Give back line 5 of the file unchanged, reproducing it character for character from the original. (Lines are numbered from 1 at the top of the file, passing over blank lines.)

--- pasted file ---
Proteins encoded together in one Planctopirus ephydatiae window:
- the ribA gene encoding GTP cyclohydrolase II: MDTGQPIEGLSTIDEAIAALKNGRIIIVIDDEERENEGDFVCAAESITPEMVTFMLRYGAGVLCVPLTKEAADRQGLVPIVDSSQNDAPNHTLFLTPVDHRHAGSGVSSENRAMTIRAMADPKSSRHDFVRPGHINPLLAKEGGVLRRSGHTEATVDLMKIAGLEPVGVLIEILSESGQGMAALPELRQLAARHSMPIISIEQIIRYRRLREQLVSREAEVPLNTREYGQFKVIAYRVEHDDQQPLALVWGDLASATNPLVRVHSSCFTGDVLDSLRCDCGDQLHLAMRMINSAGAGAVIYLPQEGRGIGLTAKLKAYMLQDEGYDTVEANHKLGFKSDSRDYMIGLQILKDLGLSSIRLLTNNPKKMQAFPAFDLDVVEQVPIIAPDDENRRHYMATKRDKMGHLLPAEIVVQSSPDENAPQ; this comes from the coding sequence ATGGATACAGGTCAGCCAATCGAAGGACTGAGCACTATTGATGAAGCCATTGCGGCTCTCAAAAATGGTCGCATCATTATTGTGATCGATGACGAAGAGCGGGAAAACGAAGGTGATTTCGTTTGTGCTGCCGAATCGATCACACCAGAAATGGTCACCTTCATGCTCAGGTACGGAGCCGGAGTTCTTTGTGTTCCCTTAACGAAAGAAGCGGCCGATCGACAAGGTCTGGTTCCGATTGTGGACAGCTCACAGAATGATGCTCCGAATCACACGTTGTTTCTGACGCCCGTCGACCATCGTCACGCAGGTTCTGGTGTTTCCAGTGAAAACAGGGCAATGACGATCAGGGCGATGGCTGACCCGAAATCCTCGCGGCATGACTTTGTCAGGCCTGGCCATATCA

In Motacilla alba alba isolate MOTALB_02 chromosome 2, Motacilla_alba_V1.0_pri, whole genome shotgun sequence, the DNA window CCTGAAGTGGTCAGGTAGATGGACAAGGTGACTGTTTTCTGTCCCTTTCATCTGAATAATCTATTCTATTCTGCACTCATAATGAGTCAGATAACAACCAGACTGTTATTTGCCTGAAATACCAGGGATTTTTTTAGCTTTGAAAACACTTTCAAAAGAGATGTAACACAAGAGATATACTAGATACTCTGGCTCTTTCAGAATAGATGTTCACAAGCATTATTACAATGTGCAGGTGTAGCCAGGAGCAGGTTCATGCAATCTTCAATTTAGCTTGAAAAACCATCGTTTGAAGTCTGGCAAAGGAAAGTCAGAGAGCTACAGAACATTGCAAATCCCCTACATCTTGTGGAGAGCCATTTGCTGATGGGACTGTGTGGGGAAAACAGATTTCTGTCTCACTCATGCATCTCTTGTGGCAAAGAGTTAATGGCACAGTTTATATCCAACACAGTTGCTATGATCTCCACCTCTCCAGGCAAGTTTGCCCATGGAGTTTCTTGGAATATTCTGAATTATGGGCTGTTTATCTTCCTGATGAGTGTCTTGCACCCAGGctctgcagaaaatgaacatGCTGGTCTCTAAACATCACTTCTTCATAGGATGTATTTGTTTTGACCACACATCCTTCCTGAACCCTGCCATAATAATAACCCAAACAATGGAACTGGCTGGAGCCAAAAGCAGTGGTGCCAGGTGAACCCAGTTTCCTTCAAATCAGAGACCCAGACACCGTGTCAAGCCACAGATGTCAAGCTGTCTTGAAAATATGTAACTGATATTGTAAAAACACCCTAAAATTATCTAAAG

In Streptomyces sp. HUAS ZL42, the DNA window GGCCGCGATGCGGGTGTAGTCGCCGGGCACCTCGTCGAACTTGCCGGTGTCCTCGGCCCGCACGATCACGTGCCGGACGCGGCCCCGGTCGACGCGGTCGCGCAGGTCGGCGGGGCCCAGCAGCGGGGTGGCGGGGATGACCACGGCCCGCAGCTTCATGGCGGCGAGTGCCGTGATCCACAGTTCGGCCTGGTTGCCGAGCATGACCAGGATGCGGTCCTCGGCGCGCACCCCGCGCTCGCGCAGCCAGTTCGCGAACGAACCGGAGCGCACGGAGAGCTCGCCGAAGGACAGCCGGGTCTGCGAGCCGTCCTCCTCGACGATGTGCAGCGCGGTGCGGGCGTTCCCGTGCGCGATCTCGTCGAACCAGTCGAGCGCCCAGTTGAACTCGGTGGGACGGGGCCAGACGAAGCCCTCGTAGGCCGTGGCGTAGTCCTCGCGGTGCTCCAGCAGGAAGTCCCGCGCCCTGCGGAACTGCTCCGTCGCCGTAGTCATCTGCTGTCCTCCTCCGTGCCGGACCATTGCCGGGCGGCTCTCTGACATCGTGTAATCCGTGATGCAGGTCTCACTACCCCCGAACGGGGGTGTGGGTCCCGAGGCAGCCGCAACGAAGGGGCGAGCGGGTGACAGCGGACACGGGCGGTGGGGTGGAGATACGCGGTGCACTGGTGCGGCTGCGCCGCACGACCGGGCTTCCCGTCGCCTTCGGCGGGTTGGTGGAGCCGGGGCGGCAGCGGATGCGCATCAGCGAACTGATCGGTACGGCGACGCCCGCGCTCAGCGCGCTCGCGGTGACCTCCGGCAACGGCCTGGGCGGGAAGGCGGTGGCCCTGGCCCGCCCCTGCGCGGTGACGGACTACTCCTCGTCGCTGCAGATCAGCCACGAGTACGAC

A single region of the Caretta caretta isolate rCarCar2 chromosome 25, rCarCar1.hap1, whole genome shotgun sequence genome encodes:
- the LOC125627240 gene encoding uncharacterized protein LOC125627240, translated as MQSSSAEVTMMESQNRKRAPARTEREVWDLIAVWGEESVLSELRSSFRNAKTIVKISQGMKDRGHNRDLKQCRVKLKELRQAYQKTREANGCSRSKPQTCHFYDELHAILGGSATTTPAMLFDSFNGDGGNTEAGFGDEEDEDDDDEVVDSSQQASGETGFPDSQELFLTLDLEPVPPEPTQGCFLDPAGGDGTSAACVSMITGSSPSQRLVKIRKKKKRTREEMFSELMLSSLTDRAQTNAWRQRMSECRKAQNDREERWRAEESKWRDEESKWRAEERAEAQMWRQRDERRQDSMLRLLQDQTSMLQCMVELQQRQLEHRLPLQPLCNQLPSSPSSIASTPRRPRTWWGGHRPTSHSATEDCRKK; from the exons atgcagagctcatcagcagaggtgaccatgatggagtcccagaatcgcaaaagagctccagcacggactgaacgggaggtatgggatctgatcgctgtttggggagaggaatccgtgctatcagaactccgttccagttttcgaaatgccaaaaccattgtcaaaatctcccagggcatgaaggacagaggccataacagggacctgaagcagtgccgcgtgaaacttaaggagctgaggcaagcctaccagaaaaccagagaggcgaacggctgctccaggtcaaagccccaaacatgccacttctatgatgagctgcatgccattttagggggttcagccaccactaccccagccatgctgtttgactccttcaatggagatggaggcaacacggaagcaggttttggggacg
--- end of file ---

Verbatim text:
A single region of the Caretta caretta isolate rCarCar2 chromosome 25, rCarCar1.hap1, whole genome shotgun sequence genome encodes: